TUCSON -Kelsey Luria is a 17 year old senior at Catalina Foothills High School, and was being bombarded with headaches.
“I would just have, like, this constant headache my head would just be banging. It would feel like someone would be shooting at my head,” said Luria. “And then, the weekend before I went to the hospital, I had three migraines in a row, three days in a row.”
After a month of constant pain, clarity of Luria condition was received just four weeks ago.
It didn’t take long for doctors to find that the headaches were a sign of anemia, and anemia can be a symptom of leukemia.
Within 24 hours, Kelsey was diagnosed. Within 48 hours, she had a port implanted for chemotherapy. Within 60 hours of seeing her first hospital doctor, Kelsey was battling cancer. Her mind was racing.
“How am I going to graduate? When can I go back to school?” she said. “Am I going to be able to go to my football game on Friday?”
Kelsey had questions and was quickly losing her hair. Two weeks ago, she decided shave what was left of it. Kelsey’s hematologist-oncologist said about 16,000 kids are diagnosed with leukemia every year. But most have A.L.L. Not Kelsey.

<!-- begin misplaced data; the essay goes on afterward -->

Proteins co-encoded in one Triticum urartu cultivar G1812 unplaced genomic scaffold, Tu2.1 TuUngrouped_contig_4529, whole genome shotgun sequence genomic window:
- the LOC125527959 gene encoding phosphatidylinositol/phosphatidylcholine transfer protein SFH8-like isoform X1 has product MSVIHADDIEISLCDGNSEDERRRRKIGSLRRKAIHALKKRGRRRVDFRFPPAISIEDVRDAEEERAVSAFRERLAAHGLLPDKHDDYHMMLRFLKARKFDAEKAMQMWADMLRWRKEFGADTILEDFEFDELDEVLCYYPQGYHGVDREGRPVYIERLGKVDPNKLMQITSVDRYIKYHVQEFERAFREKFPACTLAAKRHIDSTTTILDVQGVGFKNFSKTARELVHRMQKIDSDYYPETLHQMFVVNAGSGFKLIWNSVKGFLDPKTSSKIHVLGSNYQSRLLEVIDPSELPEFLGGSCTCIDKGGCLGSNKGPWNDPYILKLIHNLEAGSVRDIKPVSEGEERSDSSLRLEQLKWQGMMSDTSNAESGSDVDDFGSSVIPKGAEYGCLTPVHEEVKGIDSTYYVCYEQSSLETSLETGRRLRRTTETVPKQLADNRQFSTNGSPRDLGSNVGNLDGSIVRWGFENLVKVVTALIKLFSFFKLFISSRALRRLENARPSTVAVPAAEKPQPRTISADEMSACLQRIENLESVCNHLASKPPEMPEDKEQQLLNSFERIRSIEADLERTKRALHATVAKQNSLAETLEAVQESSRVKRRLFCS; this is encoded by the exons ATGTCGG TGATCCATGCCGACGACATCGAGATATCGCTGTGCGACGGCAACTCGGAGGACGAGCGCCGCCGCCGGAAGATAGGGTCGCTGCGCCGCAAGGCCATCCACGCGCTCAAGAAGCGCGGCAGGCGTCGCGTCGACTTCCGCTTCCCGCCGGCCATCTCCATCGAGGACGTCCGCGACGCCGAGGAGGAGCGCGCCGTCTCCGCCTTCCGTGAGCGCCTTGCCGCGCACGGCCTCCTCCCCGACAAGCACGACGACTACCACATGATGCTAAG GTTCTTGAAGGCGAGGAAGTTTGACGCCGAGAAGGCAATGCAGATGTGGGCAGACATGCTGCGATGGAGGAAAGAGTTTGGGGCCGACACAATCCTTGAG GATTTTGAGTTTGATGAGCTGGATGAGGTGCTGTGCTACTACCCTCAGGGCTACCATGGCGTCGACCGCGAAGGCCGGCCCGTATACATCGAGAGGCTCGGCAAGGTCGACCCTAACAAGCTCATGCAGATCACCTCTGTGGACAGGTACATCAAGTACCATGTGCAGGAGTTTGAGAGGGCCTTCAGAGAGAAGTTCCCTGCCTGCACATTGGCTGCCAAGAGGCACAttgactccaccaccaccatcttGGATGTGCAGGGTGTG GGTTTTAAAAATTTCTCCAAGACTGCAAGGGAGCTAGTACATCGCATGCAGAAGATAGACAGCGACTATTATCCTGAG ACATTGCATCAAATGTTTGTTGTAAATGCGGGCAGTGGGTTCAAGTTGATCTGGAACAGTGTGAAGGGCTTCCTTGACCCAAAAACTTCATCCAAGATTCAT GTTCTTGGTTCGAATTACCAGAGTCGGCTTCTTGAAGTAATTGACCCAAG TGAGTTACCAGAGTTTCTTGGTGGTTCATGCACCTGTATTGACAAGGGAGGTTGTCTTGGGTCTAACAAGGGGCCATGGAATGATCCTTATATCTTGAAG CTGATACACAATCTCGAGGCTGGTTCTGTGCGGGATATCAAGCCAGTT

Kelsey’s pediatric hematologist/oncologists Dr. Neha Bhasin said that of those kids “eight hundred of them have A.M.L., (and adds that) no it’s very uncommon…”
A.M.L. takes less time to treat but can be more deadly. Kelsey has a 60% chance of beating it.
“I think that I’m going to get through this but I’m extremely scared,” said Kelsey.
She’s scared of the chemotherapy. Four exhausting rounds stretching into the spring. But Kelsey’s been a near perfect patient. Dr. Bhasin said Kelsey “…was very positive, she just said “tell me what I need to do and I’ll do it…”
Kelsey’s dad Michael Luria says “You know, Kelsey has always been stubborn, and there’s a good side to that stubbornness,” said Kelsey’s father, Michael Luria. “We knew that she was strong but, I don’t think we ever knew how strong she was.”
For Michael Luria, the past month seemed unreal. He used to fill his days with carefree, kids stuff as the executive director of Children’s Museum Tucson. Now, he can do nothing but fight. He’s in shock.
“To have your life, as you know it, up-ended in an instant is unbelievable,” he added.
Before cancer Kelsey was a social butterfly, an athletic trainer for her high school football team.
Now, she passes time typing a computer journal she might one day publish. In the hospital,
Kelsey got a visit from some UA football players who wear her purple #BPositiveTeamKelsey wristband with pride.
Kelsey, almost 18, is confident, she’ll impact the world. She’d like to start by raising awareness and research money A.M.L. It’s important to her because she doesn’t ” want anyone else to suffer through A.M.L. because it’s so aggressive. It makes you really sick… so… I just hope that I can raise awareness and, hopefully, be able to start some clinical trials.”
“You know, we just finished black Friday shopping and all of that and it’s so inconsequential,” said Kelsey’s dad.
What matters right here, right now? The future. Counting on it. Planning for it.
“I’m going to be someone who impacts the world,” said Kelsey.